This tool protects artists from AI image generators
Robots will take over the jobs of humans. This is guaranteed. The usual assumption is that they will take over the manual labor, moving heavy pallets in warehouses and sorting for recycling. Now, major advances in generative artificial intelligence mean that robots are at the service of artists, too. AI-generated images, created with simple text prompts, are winning art competitions, decorate book coverand To promote “The Nutcracker,” Make human artists worry about their future.
This threat feels deeply personal. An image generator called Stable Diffusion is trained to recognize patterns, styles, and relationships by analyzing billions of images collected from the public internet along with text describing their content. Among the images it was trained on were the work of Greg Rutkowski, a Polish artist who specializes in fantasy scenes featuring dragons and magical creatures.Placing Mr. Rutkowski’s work with his name allowed the tool to learn his style so effectively that when Stable Diffusion was released to the public last year, his name become shorthand For users who want to generate dreamy, fantasy images.
one artist Notice the whimsical AI selfie from viral app Lensa ghostly signature In them, mimic what the AI learns from the data it was trained on: the artists who made the portraits sign their work. “These databases were created without the artist’s consent and permission,” Mr Rutkowski said. Since Dynamo’s inception, Mr. Rutkowski said he has received far fewer requests from first-time authors for covers for their fantasy novels. Meanwhile, Stability AI, the company behind Stable Diffusion, recently raised $101 million from investors and is now valued at more than $1 billion.
“Artists are afraid to release new art,” said Zhao Ben, a professor of computer science. Putting art online is how many artists advertise their services, but now they are “afraid to feed this monster that is becoming more and more like them,” Prof Zhao said. “It shuts down their business model.”
This led Professor Zhao and a team of computer science researchers at the University of Chicago to design a system called glaze Designed to prevent AI models from learning the style of a particular artist.Design the tools they plan to make available for downloadthe researchers surveyed more than 1,100 artists and worked closely with San Francisco-based illustrator and artist Karla Ortiz.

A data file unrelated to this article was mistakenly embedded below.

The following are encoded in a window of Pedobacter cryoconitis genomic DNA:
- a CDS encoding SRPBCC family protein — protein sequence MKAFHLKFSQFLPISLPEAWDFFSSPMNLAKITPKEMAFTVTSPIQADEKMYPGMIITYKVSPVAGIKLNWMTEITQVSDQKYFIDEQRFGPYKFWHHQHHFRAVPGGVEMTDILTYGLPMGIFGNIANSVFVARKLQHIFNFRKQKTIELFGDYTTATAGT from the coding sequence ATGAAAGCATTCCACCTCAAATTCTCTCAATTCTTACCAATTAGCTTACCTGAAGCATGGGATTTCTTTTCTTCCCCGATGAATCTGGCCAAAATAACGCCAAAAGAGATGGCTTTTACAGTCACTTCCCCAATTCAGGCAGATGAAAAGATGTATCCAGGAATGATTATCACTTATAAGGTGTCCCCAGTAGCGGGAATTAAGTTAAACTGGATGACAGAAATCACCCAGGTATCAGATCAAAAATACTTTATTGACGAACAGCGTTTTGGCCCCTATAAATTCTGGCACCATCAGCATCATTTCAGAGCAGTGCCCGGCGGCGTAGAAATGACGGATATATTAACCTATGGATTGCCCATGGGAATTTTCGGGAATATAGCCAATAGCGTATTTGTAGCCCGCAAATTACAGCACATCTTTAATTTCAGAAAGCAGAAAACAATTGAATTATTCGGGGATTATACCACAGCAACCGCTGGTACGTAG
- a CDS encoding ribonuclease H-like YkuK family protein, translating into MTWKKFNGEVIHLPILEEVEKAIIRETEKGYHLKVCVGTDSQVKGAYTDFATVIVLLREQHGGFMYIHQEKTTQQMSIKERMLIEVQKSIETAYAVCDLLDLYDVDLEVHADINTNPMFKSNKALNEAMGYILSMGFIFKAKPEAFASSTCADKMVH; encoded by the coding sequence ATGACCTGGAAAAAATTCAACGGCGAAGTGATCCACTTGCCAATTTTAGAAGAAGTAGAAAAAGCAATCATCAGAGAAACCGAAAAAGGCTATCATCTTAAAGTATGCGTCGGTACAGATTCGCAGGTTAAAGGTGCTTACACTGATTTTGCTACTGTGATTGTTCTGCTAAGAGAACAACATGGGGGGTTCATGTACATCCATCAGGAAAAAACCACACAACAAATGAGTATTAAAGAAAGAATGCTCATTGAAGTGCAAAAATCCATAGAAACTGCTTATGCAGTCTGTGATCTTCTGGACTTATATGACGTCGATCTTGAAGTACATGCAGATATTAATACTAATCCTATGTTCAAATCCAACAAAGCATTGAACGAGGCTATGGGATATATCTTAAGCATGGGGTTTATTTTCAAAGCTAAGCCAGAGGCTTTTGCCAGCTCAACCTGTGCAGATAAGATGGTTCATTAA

For example, Ms. Ortiz wants to publish her new work online, but doesn’t want it to be stolen by AI. She can upload digital versions of her work to Glaze and choose a different type of art than her own, such as abstraction. The tool then makes changes to Ms. Ortiz’s artwork at the pixel level, which Stable Diffusion associates with, say, Jackson Pollock’s splattered paint blobs. To the human eye, the Glazed images still look like her work, but the computer learning model will find something very different. It is similar to a tool previously created by the University of Chicago team to protect photos from facial recognition systems.
When Ms. Ortiz posts her Glazed work online, an image generator trained on those images won’t be able to mimic her work. A hint with her name instead leads to an image in some hybrid style of her work and Pollock’s.
“We are taking back our consent,” Ms. Ortiz said. AI-generating tools, many of which charge users to generate images, “have data that doesn’t belong to them,” she said. “The data is my work of art, and that’s my life. It feels like my identity.”